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How Financial Reporting Tools can Make or Break a CFO

How Financial Reporting Tools can Make or Break a CFO

Don’t blink. The role of the CFO is evolving. In fact, it’s changing so fast that the CFO that focuses just on traditional aspects of the finance function, such as controls and reporting, could find themselves on the outside looking in, faster than you can say GL.  According to Deloitte, 63% of CFOs agree that in three years’ time most of their team’s time will be spent on analysis, prediction and decision support rather than accounting, reporting and compliance.

But let’s talk about reporting for a moment. Where would the CFO be without it? Most would tell you that financial analysis and reporting are two of the sturdiest, yet most pernicious pillars of modern business. For any business, and for the people who run it, the importance of accurate financial statements cannot be underestimated. Without them, making decisions, planning strategies, determining success, estimating failures, and telling the world the glorious story of the company becomes virtually impossible.

Consider this. If leveraging data to create more proficient marketing reports can lead to more informed decisions which can then boost marketing productivity by nearly X, couldn’t that same logic be possibly tied to the financial sector or a finance department? The gist being that why can’t financial reporting tools serve to benefit an organization by giving the CFO or controller a more informed and “visual” snapshot of a companies’ activities?  The answer is they can, but what’s out there in terms of reporting leaves a lot to be desired.

Let’s face it – the purposes of financial reporting are to give stakeholders an accurate depiction of a company’s finances and provide in-depth insights into financial information. As much as we would like to think that great CFOs and controllers just magically know how to create meaningful financial reporting and use it to make decisions that improve their companies, that’s not the case. With great reports, a solid financial reporting tool, and some careful analysis, any discerning financial executive should see what is going right and what is going wrong. The better the reporting tools, the better the analysis, the better the results. What’s missing? An intuitive, responsive reporting tool that gets it right the first time.

The ability to assess the quality of financial information can be a valuable skill. The ability to effectively report financial information accurately should be perceived as an invaluable skill. When a CFO or controller can utilize and lean on a high-quality financial reporting tool, the greater the confidence can be in the analysis based on those financial reports, and the resulting investment decisions.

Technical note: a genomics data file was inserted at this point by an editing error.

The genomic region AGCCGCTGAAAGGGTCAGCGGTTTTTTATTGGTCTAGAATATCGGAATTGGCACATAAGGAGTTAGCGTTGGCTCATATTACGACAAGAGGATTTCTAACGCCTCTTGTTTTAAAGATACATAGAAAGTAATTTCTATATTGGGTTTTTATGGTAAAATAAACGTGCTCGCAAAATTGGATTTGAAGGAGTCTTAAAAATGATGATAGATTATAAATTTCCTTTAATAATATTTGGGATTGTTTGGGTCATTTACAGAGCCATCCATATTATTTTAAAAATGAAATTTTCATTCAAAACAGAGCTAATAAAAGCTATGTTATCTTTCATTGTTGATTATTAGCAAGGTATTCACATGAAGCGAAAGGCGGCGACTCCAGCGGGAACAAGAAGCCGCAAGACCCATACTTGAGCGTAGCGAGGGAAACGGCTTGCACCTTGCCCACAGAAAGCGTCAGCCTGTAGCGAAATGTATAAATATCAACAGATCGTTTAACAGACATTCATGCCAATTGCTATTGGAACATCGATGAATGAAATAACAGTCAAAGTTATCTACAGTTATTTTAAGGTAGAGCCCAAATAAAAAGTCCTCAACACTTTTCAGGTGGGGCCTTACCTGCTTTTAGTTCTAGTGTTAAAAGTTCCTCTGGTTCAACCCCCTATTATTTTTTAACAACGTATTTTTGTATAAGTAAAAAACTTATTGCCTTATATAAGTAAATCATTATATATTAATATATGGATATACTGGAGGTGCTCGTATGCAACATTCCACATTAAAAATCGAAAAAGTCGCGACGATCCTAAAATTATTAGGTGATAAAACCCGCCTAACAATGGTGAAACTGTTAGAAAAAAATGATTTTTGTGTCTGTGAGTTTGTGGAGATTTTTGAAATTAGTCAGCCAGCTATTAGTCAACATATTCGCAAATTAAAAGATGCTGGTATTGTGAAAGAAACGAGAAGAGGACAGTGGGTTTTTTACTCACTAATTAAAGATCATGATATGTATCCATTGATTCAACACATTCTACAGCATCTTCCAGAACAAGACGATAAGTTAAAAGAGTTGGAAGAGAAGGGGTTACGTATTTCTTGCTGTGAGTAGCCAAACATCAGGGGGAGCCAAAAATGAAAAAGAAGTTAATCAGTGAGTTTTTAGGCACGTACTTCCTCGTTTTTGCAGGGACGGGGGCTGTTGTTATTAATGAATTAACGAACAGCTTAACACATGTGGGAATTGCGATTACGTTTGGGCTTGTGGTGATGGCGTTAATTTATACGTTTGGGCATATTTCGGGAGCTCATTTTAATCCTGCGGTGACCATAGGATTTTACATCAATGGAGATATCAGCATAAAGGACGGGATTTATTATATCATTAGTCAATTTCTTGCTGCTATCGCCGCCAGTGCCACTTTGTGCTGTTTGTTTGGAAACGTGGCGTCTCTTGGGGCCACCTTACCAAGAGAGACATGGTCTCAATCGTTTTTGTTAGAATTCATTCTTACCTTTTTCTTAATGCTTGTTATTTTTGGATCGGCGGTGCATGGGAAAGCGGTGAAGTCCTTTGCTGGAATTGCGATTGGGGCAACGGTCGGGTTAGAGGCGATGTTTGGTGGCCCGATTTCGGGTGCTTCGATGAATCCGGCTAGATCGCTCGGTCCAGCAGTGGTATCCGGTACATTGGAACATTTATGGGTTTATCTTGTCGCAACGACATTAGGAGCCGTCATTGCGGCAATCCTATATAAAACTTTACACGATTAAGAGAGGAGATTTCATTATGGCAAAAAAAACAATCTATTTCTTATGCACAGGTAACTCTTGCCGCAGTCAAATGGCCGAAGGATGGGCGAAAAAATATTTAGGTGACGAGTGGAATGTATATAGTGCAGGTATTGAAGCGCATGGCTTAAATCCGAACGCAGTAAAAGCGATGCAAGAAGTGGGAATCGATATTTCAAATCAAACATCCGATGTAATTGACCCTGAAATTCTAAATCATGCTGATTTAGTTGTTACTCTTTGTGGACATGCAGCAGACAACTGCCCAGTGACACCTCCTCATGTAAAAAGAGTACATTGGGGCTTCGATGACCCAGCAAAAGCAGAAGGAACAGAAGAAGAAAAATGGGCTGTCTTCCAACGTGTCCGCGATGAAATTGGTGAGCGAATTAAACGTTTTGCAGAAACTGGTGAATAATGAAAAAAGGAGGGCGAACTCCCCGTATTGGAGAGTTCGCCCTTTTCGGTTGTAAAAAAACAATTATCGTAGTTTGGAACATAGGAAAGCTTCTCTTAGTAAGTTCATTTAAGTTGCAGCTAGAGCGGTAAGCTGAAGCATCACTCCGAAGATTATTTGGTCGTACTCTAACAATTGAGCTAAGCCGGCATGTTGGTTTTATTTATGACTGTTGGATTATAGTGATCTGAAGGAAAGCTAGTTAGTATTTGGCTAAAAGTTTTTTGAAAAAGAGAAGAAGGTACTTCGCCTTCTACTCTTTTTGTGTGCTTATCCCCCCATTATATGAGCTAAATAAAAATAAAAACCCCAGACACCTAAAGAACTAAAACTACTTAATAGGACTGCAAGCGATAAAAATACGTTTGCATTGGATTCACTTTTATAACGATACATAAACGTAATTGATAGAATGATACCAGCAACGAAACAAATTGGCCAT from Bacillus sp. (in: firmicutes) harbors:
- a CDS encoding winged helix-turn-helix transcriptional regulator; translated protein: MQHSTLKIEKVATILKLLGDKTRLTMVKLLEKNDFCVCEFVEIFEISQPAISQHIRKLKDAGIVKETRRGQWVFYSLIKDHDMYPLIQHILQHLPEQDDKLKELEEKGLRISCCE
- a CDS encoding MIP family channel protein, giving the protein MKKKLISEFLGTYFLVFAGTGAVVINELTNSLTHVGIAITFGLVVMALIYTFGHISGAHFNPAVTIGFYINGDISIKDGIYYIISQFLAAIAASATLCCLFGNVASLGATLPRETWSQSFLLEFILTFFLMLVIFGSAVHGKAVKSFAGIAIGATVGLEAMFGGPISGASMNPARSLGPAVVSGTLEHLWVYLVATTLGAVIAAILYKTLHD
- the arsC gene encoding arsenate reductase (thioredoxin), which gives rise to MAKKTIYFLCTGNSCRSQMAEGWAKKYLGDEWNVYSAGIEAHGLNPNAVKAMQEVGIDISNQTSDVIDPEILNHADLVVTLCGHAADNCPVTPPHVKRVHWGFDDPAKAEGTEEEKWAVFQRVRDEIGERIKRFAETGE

Correspondingly, the CFO or controller who utilizes poor financial reporting tools risks deficiencies becoming widely known by stakeholders early on. They are more likely to make very poor investment decisions based on inaccurate data and could be setting up the company for extensive and protracted losses. Again, the key can be a reporting tool that gets it right the first time.

It’s time for financial reporting to exit the dark ages of black and white numbers and enter the dawn of new-age visuals filled with color – tangible, accurate and real-time results that can promote and predict exciting possibilities for the future! What does this mean? It means your financial reporting software/tools should be easy to use and eliminate manual tasks and errors associated with spreadsheets. They should support most general ledgers, whether as a stand-alone or simultaneously. In addition, reporting software should also provide some, if not all, of the following features:

  • Multi-entity consolidation and reporting
  • Flexible deployment options
  • Currency translation
  • Advanced report distribution
  • Audit ability for increased accuracy
  • User-friendly report concepts
  • Rolling forecasts
  • Presentation-ready financial statements
  • Zero suppression
  • Side-by-side balance sheets
  • GL integration
  • Account collections
  • Custom security controls
  • Multi-language reporting
  • The ability to pull forecasts from Excel
  • FRx report conversion

It’s no vague notion that market and regulatory forces are reshaping the financial reporting space. Economic pressure and higher expectations, along with technological innovation, are changing all aspects of the CFO’s and controller’s job description. While those forces are individually familiar to many, their confluence is leading to changes within and across companies of all sizes. The bottom line is that without solid financial reporting tools and or financial analytics software, the discerning CFO or controller really has no idea how the business is performing. In today’s volatile market, that can be a losing proposition for all stakeholders.

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